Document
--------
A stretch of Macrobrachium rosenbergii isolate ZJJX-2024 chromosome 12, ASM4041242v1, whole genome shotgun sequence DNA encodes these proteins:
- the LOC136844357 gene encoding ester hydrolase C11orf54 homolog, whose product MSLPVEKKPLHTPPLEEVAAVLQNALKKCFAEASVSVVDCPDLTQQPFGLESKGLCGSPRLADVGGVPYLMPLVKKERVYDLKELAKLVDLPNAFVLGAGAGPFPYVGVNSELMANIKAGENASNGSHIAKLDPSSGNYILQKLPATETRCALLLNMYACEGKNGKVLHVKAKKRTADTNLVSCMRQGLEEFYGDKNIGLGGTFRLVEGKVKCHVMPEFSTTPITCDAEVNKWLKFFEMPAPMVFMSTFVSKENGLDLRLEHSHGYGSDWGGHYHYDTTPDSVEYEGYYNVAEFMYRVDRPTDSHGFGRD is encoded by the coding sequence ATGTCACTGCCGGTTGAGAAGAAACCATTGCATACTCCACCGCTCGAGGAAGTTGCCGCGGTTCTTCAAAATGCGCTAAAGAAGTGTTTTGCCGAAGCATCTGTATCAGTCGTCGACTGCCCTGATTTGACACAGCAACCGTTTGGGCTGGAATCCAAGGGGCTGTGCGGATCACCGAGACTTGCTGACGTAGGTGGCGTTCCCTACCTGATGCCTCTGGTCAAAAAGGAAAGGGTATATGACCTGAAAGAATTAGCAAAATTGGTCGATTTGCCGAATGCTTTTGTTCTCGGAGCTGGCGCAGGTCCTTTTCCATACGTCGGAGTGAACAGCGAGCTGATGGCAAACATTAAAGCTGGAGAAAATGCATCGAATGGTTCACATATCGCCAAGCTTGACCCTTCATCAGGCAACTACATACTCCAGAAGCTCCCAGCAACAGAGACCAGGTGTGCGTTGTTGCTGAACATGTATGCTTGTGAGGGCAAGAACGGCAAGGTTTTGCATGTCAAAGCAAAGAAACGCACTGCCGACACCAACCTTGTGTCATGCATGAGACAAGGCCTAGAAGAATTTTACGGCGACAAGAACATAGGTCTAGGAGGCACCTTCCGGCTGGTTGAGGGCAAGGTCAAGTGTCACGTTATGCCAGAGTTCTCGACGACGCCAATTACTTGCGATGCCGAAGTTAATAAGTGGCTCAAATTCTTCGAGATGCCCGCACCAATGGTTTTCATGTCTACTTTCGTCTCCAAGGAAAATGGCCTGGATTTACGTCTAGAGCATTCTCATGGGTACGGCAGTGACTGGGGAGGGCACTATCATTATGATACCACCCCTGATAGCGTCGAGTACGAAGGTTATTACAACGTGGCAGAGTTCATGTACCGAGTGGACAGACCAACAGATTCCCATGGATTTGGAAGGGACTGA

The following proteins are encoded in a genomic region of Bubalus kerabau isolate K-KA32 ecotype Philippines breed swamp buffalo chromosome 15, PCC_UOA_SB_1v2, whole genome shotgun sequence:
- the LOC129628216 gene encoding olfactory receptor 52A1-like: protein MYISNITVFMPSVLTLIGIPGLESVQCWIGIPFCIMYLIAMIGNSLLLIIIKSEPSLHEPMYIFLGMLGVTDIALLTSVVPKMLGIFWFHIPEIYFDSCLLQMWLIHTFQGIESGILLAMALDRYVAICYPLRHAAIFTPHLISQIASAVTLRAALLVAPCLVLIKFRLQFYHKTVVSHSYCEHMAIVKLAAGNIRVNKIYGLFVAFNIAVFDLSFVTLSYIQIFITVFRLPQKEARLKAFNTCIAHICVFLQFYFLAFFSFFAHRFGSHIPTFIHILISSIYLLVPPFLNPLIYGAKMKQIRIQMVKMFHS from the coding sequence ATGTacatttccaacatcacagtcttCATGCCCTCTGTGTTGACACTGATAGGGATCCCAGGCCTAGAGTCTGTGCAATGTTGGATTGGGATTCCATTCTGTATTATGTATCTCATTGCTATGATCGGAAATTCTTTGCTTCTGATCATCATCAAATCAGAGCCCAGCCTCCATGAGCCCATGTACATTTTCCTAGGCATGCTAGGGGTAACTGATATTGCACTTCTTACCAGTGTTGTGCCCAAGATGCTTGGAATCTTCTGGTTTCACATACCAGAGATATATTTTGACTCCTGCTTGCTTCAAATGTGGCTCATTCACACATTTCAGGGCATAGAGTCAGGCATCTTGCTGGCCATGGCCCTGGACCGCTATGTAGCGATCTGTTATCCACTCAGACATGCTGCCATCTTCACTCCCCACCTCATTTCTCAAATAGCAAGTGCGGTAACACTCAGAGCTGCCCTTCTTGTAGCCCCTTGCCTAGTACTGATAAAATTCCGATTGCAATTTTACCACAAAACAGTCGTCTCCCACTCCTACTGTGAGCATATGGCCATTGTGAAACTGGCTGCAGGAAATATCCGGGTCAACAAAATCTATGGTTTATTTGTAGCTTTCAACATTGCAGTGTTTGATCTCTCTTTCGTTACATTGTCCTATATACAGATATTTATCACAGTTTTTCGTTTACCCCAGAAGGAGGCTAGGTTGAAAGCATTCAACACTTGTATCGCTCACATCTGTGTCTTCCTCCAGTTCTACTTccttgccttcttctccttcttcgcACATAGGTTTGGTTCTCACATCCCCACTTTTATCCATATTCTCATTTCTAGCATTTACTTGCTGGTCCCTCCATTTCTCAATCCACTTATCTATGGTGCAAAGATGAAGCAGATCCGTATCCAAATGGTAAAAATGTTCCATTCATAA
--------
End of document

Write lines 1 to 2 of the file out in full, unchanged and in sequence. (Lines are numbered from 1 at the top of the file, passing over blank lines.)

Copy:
A stretch of Macrobrachium rosenbergii isolate ZJJX-2024 chromosome 12, ASM4041242v1, whole genome shotgun sequence DNA encodes these proteins:
- the LOC136844357 gene encoding ester hydrolase C11orf54 homolog, whose product MSLPVEKKPLHTPPLEEVAAVLQNALKKCFAEASVSVVDCPDLTQQPFGLESKGLCGSPRLADVGGVPYLMPLVKKERVYDLKELAKLVDLPNAFVLGAGAGPFPYVGVNSELMANIKAGENASNGSHIAKLDPSSGNYILQKLPATETRCALLLNMYACEGKNGKVLHVKAKKRTADTNLVSCMRQGLEEFYGDKNIGLGGTFRLVEGKVKCHVMPEFSTTPITCDAEVNKWLKFFEMPAPMVFMSTFVSKENGLDLRLEHSHGYGSDWGGHYHYDTTPDSVEYEGYYNVAEFMYRVDRPTDSHGFGRD is encoded by the coding sequence ATGTCACTGCCGGTTGAGAAGAAACCATTGCATACTCCACCGCTCGAGGAAGTTGCCGCGGTTCTTCAAAATGCGCTAAAGAAGTGTTTTGCCGAAGCATCTGTATCAGTCGTCGACTGCCCTGATTTGACACAGCAACCGTTTGGGCTGGAATCCAAGGGGCTGTGCGGATCACCGAGACTTGCTGACGTAGGTGGCGTTCCCTACCTGATGCCTCTGGTCAAAAAGGAAAGGGTATATGACCTGAAAGAATTAGCAAAATTGGTCGATTTGCCGAATGCTTTTGTTCTCGGAGCTGGCGCAGGTCCTTTTCCATACGTCGGAGTGAACAGCGAGCTGATGGCAAACATTAAAGCTGGAGAAAATGCATCGAATGGTTCACATATCGCCAAGCTTGACCCTTCATCAGGCAACTACATACTCCAGAAGCTCCCAGCAACAGAGACCAGGTGTGCGTTGTTGCTGAACATGTATGCTTGTGAGGGCAAGAACGGCAAGGTTTTGCATGTCAAAGCAAAGAAACGCACTGCCGACACCAACCTTGTGTCATGCATGAGACAAGGCCTAGAAGAATTTTACGGCGACAAGAACATAGGTCTAGGAGGCACCTTCCGGCTGGTTGAGGGCAAGGTCAAGTGTCACGTTATGCCAGAGTTCTCGACGACGCCAATTACTTGCGATGCCGAAGTTAATAAGTGGCTCAAATTCTTCGAGATGCCCGCACCAATGGTTTTCATGTCTACTTTCGTCTCCAAGGAAAATGGCCTGGATTTACGTCTAGAGCATTCTCATGGGTACGGCAGTGACTGGGGAGGGCACTATCATTATGATACCACCCCTGATAGCGTCGAGTACGAAGGTTATTACAACGTGGCAGAGTTCATGTACCGAGTGGACAGACCAACAGATTCCCATGGATTTGGAAGGGACTGA